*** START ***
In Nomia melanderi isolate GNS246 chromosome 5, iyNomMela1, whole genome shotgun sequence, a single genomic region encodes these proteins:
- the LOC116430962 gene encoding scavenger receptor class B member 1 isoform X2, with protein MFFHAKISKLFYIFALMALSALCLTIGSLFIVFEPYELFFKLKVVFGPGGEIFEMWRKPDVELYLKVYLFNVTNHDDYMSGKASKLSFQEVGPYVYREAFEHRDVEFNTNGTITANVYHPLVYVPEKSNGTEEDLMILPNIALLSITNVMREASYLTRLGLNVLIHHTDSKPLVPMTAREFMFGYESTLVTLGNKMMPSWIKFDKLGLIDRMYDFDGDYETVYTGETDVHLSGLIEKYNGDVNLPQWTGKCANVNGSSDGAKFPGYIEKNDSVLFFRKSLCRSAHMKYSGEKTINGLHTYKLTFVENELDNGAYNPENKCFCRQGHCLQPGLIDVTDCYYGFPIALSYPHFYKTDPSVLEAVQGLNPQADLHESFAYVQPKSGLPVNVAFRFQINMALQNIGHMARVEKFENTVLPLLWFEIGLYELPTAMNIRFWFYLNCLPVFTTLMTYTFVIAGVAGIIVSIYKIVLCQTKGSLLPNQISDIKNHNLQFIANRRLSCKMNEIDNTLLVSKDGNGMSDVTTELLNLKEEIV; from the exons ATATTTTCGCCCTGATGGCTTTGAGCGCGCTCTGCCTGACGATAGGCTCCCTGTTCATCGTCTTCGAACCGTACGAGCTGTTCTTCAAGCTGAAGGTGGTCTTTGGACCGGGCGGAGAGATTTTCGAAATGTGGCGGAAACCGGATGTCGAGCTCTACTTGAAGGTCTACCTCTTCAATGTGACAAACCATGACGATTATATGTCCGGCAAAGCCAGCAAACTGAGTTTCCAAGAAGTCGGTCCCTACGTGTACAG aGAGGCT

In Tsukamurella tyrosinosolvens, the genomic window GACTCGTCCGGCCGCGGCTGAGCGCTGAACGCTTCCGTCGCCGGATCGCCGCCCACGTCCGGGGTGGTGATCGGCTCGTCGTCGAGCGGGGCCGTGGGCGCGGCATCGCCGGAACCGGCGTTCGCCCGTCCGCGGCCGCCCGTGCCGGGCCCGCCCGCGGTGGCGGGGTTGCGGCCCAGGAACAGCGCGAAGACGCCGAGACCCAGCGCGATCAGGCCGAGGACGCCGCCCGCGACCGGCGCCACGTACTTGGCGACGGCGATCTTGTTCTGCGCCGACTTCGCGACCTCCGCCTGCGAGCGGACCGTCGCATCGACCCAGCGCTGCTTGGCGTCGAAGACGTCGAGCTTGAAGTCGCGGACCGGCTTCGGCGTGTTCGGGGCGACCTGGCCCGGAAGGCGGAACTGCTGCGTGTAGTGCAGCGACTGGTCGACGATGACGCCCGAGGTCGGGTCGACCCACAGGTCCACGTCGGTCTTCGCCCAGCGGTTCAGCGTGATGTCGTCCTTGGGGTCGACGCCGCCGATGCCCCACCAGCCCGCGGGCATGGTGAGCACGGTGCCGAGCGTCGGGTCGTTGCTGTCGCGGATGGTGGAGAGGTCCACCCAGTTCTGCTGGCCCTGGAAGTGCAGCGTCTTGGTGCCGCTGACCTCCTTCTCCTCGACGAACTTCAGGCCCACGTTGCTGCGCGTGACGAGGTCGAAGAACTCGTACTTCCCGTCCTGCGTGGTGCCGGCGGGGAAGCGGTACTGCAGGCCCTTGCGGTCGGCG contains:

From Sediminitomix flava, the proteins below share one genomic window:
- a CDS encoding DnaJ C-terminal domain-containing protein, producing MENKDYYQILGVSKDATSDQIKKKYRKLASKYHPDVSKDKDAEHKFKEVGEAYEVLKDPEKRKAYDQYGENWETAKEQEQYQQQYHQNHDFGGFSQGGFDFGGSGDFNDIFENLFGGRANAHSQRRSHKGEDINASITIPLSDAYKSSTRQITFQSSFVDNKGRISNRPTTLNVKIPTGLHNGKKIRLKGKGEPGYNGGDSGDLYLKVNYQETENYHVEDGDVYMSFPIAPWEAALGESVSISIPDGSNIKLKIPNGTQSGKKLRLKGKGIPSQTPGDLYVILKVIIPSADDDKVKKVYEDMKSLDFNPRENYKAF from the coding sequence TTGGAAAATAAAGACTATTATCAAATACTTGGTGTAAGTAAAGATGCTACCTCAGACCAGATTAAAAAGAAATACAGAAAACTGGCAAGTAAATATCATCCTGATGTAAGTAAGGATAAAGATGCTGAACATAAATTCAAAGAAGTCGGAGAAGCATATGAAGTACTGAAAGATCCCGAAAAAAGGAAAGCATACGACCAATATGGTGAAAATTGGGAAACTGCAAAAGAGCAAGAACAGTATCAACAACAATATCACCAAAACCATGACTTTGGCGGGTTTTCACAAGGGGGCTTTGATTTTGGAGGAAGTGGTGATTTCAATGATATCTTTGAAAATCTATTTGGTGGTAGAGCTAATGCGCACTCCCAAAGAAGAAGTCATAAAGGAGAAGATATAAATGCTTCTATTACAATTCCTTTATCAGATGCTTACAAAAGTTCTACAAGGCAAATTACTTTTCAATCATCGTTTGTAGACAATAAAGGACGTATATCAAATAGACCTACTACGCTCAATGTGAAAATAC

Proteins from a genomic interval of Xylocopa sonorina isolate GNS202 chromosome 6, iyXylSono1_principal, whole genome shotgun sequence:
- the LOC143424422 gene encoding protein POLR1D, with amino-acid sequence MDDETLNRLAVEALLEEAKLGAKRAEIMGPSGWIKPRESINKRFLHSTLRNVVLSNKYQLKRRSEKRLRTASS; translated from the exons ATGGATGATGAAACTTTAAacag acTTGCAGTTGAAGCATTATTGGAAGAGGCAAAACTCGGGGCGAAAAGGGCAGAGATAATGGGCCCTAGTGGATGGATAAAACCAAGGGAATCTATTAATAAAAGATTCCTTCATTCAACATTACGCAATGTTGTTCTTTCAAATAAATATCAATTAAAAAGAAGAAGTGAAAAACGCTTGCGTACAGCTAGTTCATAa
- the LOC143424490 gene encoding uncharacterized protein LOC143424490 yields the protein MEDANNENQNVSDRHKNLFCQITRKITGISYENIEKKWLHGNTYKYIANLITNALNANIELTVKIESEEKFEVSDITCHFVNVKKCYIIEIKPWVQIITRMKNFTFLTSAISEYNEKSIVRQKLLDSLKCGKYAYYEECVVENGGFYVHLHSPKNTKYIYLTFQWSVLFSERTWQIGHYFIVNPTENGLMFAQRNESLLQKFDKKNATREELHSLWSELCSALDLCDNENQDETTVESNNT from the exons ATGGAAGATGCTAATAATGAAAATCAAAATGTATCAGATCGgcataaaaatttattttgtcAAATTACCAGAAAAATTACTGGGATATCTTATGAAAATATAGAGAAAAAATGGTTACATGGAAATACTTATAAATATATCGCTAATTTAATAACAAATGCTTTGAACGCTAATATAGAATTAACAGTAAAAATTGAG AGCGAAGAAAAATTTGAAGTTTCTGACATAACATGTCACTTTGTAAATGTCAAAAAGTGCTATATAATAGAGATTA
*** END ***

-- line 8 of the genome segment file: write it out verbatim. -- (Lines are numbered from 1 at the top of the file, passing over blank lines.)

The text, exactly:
- the LOC143424490 gene encoding uncharacterized protein LOC143424490 yields the protein MEDANNENQNVSDRHKNLFCQITRKITGISYENIEKKWLHGNTYKYIANLITNALNANIELTVKIESEEKFEVSDITCHFVNVKKCYIIEIKPWVQIITRMKNFTFLTSAISEYNEKSIVRQKLLDSLKCGKYAYYEECVVENGGFYVHLHSPKNTKYIYLTFQWSVLFSERTWQIGHYFIVNPTENGLMFAQRNESLLQKFDKKNATREELHSLWSELCSALDLCDNENQDETTVESNNT from the exons ATGGAAGATGCTAATAATGAAAATCAAAATGTATCAGATCGgcataaaaatttattttgtcAAATTACCAGAAAAATTACTGGGATATCTTATGAAAATATAGAGAAAAAATGGTTACATGGAAATACTTATAAATATATCGCTAATTTAATAACAAATGCTTTGAACGCTAATATAGAATTAACAGTAAAAATTGAG AGCGAAGAAAAATTTGAAGTTTCTGACATAACATGTCACTTTGTAAATGTCAAAAAGTGCTATATAATAGAGATTA